What are the implications?
Microfinance programmes emphasising microenterprise-linked initiatives should be the focus of interventions leading to sustained income generation and diversification. Benefit accrued in terms of savings in interest cost due to microfinance borrowing does not necessarily lead to sustained benefits. Microfinance interventions, which are standalone lending models, have to be re-oriented incorporating credit-plus programmes, which would have components of training, exposure and mentoring, in addition to micro-savings and/or microcredit, leading either to employment or group enterprise, or asset creation for sustained benefits. As a vulnerable mitigation strategy, income- and consumption-smoothing initiatives need to be built into the interventions by an appropriate mix of activities, to be undertaken by the participants, in conjunction with discouraging consumption of temptation goods. Gender-based targeting in terms of credit disbursement may be a useful vehicle for enhancing the bargaining position of women within the household, especially regarding decisions on expenditure on education. A high-quality database with descriptions of the contextual settings of intervention methods employed for collecting data and reporting impacts would help in producing higher-quality evidence on impacts.
How did we get these results?
Sixty four studies were included for the overall systematic review. Twenty six studies were used for conducting meta-analysis and forty three were used for narrative synthesis. There were twenty one studies which were common for Meta-analysis and narrative synthesis. We used both electronic database search on Springer link, Science direct, EBSCO, Emerald, Wiley online library, ProQuest, JSTOR, SSRN, Taylor and Francis, Web of Science and PubMed as well as hand search of key journals, author correspondences and website searches. In addition the Cochrane Library and the Campbell Collaboration Library were reviewed. We also searched existing systematic reviews to ensure that all the studies included in the earlier systematic reviews in similar domains are identified and examined for inclusion. The identified studies went through a series of inclusion and exclusion criteria for being included in the synthesis. Data were extracted from the included studies and synthesised using meta-analysis as well as narratively. Risk of bias assessment was used to evaluate the quality of the included studies. These outcome data for included studies were collected, along with information on sub-groups such as country, effect size, research design and types of intervention for synthesis.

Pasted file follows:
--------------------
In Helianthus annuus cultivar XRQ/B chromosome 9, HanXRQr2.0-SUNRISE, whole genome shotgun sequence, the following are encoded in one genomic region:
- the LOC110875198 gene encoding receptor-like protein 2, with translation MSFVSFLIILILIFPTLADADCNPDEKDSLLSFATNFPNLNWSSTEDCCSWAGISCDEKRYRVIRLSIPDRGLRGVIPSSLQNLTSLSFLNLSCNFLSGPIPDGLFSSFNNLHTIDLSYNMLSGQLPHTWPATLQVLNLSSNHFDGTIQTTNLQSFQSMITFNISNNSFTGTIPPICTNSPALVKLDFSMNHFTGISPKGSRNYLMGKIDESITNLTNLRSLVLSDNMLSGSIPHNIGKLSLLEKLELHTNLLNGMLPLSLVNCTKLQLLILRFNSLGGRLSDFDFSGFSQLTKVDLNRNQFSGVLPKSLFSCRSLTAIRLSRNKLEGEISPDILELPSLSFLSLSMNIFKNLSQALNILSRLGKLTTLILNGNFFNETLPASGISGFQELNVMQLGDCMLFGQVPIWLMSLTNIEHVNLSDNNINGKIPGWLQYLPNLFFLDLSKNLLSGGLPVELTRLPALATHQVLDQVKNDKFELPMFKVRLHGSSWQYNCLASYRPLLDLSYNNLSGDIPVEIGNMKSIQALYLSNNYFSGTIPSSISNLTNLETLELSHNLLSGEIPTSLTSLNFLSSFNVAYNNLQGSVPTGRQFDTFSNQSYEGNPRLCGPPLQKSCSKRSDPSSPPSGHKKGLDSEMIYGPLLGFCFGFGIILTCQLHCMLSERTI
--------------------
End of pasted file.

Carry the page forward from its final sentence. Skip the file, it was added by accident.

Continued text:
This review should be cited as: Gopalaswamy AK, Babu MS, Dash U (2016) Systematic review of quantitative evidence on the impact of microfinance on the poor in South Asia. London: EPPI Centre, Social Science Research Unit, UCL Institute of Education, University College London.